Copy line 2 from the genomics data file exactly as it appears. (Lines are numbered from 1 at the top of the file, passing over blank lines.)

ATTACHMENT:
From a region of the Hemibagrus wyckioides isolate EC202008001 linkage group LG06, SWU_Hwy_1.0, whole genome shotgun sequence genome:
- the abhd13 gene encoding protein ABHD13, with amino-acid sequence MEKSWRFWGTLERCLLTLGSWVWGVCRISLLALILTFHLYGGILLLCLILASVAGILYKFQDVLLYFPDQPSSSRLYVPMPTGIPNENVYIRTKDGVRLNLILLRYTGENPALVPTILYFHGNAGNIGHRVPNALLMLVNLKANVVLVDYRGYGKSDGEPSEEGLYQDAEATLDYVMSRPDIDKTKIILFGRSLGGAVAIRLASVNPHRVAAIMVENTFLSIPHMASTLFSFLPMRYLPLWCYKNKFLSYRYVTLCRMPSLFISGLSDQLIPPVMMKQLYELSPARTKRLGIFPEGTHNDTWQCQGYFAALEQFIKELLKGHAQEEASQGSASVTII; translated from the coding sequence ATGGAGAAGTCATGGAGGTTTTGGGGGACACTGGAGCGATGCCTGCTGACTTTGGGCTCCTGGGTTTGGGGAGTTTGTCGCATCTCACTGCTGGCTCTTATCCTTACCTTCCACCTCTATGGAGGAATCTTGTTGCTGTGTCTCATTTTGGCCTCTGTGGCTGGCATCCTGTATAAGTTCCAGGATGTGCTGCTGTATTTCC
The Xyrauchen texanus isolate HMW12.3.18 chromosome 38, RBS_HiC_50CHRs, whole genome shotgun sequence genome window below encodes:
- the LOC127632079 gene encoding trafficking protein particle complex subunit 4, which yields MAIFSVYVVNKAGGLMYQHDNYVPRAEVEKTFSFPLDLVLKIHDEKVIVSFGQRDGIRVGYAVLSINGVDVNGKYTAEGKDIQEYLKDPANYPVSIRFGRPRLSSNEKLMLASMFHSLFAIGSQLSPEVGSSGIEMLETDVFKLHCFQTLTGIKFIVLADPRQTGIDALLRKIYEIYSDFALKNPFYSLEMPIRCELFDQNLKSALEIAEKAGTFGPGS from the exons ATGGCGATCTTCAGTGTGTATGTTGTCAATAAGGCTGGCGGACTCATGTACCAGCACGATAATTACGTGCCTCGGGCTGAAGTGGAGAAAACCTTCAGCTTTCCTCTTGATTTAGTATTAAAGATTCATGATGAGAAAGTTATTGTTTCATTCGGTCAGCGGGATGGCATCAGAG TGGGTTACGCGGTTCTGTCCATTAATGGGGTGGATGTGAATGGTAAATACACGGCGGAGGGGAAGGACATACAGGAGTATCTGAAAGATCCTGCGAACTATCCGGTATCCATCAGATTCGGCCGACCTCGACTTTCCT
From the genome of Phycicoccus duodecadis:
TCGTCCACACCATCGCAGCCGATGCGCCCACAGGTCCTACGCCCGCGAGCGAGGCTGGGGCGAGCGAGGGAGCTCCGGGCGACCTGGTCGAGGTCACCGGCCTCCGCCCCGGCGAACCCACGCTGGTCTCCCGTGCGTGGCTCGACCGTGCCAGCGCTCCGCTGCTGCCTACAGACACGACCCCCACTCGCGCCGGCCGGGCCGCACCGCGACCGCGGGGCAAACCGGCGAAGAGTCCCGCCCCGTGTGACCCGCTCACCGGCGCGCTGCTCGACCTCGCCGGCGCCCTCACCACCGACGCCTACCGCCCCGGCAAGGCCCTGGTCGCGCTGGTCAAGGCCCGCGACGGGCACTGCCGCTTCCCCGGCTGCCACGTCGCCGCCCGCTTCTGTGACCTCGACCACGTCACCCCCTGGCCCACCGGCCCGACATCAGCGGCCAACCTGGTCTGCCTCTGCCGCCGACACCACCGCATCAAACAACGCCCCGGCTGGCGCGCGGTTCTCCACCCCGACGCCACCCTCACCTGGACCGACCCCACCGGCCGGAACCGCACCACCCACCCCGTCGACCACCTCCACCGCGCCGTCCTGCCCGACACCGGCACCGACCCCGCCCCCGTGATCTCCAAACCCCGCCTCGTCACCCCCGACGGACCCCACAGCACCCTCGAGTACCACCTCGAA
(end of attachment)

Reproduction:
- the abhd13 gene encoding protein ABHD13, with amino-acid sequence MEKSWRFWGTLERCLLTLGSWVWGVCRISLLALILTFHLYGGILLLCLILASVAGILYKFQDVLLYFPDQPSSSRLYVPMPTGIPNENVYIRTKDGVRLNLILLRYTGENPALVPTILYFHGNAGNIGHRVPNALLMLVNLKANVVLVDYRGYGKSDGEPSEEGLYQDAEATLDYVMSRPDIDKTKIILFGRSLGGAVAIRLASVNPHRVAAIMVENTFLSIPHMASTLFSFLPMRYLPLWCYKNKFLSYRYVTLCRMPSLFISGLSDQLIPPVMMKQLYELSPARTKRLGIFPEGTHNDTWQCQGYFAALEQFIKELLKGHAQEEASQGSASVTII; translated from the coding sequence ATGGAGAAGTCATGGAGGTTTTGGGGGACACTGGAGCGATGCCTGCTGACTTTGGGCTCCTGGGTTTGGGGAGTTTGTCGCATCTCACTGCTGGCTCTTATCCTTACCTTCCACCTCTATGGAGGAATCTTGTTGCTGTGTCTCATTTTGGCCTCTGTGGCTGGCATCCTGTATAAGTTCCAGGATGTGCTGCTGTATTTCC